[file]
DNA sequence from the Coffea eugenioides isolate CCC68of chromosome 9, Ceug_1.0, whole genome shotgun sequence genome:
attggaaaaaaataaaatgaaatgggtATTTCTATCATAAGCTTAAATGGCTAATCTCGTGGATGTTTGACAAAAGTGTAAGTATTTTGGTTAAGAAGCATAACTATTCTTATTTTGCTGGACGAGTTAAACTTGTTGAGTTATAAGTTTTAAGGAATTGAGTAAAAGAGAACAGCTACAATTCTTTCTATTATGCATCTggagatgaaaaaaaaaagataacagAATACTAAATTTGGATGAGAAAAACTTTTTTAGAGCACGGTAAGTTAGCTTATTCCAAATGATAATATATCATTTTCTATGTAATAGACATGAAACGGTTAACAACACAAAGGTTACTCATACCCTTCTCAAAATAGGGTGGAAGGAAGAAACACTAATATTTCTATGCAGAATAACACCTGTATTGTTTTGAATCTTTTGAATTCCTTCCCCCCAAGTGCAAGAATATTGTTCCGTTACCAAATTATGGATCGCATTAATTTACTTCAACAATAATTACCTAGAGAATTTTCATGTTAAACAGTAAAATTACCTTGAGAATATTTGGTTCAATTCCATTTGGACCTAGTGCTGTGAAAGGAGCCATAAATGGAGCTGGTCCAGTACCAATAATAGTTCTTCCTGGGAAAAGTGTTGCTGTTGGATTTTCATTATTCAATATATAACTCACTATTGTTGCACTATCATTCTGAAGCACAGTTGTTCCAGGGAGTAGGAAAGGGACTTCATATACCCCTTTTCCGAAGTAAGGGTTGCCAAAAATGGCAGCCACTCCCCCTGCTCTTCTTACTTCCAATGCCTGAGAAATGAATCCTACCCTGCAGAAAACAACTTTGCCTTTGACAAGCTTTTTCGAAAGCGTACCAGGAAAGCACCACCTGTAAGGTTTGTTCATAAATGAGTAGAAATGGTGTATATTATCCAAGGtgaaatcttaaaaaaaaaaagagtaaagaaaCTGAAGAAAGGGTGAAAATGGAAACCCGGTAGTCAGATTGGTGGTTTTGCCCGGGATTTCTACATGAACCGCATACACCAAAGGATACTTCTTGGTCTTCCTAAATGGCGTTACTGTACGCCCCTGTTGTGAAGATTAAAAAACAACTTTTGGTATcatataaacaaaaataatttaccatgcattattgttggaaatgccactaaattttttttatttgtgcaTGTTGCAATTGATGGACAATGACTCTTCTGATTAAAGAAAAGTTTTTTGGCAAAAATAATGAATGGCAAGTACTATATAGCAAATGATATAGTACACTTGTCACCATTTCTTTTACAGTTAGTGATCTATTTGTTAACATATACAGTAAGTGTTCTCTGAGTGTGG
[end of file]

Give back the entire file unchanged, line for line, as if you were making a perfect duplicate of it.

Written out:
DNA sequence from the Coffea eugenioides isolate CCC68of chromosome 9, Ceug_1.0, whole genome shotgun sequence genome:
attggaaaaaaataaaatgaaatgggtATTTCTATCATAAGCTTAAATGGCTAATCTCGTGGATGTTTGACAAAAGTGTAAGTATTTTGGTTAAGAAGCATAACTATTCTTATTTTGCTGGACGAGTTAAACTTGTTGAGTTATAAGTTTTAAGGAATTGAGTAAAAGAGAACAGCTACAATTCTTTCTATTATGCATCTggagatgaaaaaaaaaagataacagAATACTAAATTTGGATGAGAAAAACTTTTTTAGAGCACGGTAAGTTAGCTTATTCCAAATGATAATATATCATTTTCTATGTAATAGACATGAAACGGTTAACAACACAAAGGTTACTCATACCCTTCTCAAAATAGGGTGGAAGGAAGAAACACTAATATTTCTATGCAGAATAACACCTGTATTGTTTTGAATCTTTTGAATTCCTTCCCCCCAAGTGCAAGAATATTGTTCCGTTACCAAATTATGGATCGCATTAATTTACTTCAACAATAATTACCTAGAGAATTTTCATGTTAAACAGTAAAATTACCTTGAGAATATTTGGTTCAATTCCATTTGGACCTAGTGCTGTGAAAGGAGCCATAAATGGAGCTGGTCCAGTACCAATAATAGTTCTTCCTGGGAAAAGTGTTGCTGTTGGATTTTCATTATTCAATATATAACTCACTATTGTTGCACTATCATTCTGAAGCACAGTTGTTCCAGGGAGTAGGAAAGGGACTTCATATACCCCTTTTCCGAAGTAAGGGTTGCCAAAAATGGCAGCCACTCCCCCTGCTCTTCTTACTTCCAATGCCTGAGAAATGAATCCTACCCTGCAGAAAACAACTTTGCCTTTGACAAGCTTTTTCGAAAGCGTACCAGGAAAGCACCACCTGTAAGGTTTGTTCATAAATGAGTAGAAATGGTGTATATTATCCAAGGtgaaatcttaaaaaaaaaaagagtaaagaaaCTGAAGAAAGGGTGAAAATGGAAACCCGGTAGTCAGATTGGTGGTTTTGCCCGGGATTTCTACATGAACCGCATACACCAAAGGATACTTCTTGGTCTTCCTAAATGGCGTTACTGTACGCCCCTGTTGTGAAGATTAAAAAACAACTTTTGGTATcatataaacaaaaataatttaccatgcattattgttggaaatgccactaaattttttttatttgtgcaTGTTGCAATTGATGGACAATGACTCTTCTGATTAAAGAAAAGTTTTTTGGCAAAAATAATGAATGGCAAGTACTATATAGCAAATGATATAGTACACTTGTCACCATTTCTTTTACAGTTAGTGATCTATTTGTTAACATATACAGTAAGTGTTCTCTGAGTGTGG